Bad science at Bad Science

There have been 15 major reorganisations of the NHS in 30 years.

OK, to what effect?

but the trajectory of improvement in the UK is so phenomenal that if the straight line continues – as it has done for 30 years – we will be better than France by 2012.

So reorganisations reduce deaths from heart attacks then?

8 comments on “Bad science at Bad Science

  1. Economic growth was higher during the post-war, extensive welfare state, highly union period up to the 1970s than it has been since.

    Therefore economic growth is caused by an extensive welfare state and high unionisation.

    Tim adds: Given that the Nobel Laureate Paul Krugman regularly advances this point perhaps: although I prefer Tyler Cowen’s point that it was all catch up.

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  3. You’re conflating effect with cause. An error Ben has mentioned numerous times.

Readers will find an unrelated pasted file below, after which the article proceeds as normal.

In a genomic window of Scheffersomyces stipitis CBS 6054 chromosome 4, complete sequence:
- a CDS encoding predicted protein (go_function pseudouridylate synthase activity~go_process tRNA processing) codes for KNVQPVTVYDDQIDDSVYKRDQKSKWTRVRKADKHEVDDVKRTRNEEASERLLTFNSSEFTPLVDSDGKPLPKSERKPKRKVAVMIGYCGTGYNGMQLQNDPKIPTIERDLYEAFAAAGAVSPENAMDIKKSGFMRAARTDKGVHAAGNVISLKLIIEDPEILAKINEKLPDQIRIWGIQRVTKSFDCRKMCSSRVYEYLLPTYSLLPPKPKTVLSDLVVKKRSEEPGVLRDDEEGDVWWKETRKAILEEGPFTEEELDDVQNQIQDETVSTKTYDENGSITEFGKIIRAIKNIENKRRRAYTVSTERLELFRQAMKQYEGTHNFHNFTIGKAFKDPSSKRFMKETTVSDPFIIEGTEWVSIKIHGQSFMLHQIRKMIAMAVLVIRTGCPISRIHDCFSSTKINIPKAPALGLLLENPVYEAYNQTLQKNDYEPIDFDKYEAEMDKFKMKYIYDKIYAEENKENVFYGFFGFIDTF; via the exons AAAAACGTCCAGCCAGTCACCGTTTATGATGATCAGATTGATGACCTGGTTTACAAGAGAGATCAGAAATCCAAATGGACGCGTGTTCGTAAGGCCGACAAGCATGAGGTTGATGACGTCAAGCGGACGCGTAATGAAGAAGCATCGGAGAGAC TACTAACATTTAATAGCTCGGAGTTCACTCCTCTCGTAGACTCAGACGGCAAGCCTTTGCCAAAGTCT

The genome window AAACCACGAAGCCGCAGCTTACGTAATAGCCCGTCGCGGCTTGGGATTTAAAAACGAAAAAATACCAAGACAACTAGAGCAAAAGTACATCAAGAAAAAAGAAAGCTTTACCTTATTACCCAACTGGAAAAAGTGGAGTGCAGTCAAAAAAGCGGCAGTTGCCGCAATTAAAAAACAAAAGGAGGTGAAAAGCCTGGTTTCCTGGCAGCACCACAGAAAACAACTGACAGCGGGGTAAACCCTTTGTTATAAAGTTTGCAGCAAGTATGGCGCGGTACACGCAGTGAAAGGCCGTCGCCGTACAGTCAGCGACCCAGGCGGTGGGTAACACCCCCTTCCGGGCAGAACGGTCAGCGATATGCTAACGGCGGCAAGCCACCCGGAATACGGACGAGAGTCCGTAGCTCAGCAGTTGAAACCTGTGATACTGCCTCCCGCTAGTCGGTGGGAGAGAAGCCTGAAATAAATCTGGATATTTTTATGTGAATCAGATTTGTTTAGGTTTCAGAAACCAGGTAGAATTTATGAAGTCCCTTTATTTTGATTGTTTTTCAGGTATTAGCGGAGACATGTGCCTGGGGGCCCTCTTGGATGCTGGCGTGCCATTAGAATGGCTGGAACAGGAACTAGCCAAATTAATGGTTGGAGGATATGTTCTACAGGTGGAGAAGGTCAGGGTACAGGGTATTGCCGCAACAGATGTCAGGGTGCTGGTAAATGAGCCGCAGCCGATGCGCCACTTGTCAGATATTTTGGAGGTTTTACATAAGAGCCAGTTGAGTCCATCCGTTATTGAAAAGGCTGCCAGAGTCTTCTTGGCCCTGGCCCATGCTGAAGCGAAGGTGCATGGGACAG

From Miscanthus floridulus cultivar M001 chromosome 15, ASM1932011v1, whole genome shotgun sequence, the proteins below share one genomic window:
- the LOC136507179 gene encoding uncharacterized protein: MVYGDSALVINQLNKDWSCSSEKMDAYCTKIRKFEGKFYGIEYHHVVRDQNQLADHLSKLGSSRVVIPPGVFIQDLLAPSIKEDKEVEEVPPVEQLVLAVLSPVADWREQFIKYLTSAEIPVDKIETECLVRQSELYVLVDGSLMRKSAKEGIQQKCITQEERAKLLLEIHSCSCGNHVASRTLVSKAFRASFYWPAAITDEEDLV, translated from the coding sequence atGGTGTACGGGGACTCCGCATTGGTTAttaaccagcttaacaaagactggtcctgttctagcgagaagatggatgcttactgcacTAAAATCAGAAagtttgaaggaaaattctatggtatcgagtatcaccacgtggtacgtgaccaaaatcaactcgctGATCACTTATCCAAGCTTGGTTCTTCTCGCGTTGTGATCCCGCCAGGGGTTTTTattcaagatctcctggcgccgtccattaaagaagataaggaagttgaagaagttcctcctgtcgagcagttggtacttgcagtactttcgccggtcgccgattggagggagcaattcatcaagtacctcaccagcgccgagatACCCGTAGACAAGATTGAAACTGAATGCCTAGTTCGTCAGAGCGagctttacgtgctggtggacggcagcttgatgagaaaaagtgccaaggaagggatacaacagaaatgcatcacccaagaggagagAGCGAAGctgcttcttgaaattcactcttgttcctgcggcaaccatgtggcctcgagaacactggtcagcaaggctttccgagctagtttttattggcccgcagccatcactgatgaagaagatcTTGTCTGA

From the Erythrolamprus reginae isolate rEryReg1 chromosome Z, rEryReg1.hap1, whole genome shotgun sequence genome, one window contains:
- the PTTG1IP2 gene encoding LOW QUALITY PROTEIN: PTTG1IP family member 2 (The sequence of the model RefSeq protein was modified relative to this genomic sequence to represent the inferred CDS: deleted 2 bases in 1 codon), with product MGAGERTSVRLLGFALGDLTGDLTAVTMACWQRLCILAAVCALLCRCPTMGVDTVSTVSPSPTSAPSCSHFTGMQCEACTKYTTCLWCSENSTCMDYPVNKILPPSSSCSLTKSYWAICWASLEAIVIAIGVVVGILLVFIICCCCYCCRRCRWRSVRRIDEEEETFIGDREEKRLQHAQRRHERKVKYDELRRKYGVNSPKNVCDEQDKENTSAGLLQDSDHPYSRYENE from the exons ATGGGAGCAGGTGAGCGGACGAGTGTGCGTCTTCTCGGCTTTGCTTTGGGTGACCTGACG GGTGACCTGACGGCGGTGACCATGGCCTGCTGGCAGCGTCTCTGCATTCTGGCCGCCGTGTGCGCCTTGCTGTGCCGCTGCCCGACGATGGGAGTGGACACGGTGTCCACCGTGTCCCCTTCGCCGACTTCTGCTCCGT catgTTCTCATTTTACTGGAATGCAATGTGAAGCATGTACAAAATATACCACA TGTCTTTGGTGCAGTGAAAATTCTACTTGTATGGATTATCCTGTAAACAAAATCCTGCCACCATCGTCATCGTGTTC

“Wind is caused by the trees fluttering their leaves” has as much credance as your arguement.

  4. PJH – “You’re conflating effect with cause. An error Ben has mentioned numerous times. “Wind is caused by the trees fluttering their leaves” has as much credance as your arguement.”

    I don’t think he is, but if he is, he is conflating the only cause mentioned so far with the effect. If you think he is wrong I think you need to suggest a more plausible cause.

    I also doubt the figures. How can we go from having twice the deaths of France to fewer than them in just one year? That is one hell of a steep straight line.

  5. How can we go from having twice the deaths of France to fewer than them in just one year?

    We can’t,and nobody’s saying we can.

    We had twice the deaths of France *in 2006*. If the 1979-2007 trend continues, then we’ll have fewer deaths than them in 2012. That’s six years later.

  6. Surely a reorganisation that encourages preventative medicine or improves emergency response times would have the effect of reducing deaths from heart attacks.

    What’s you point?

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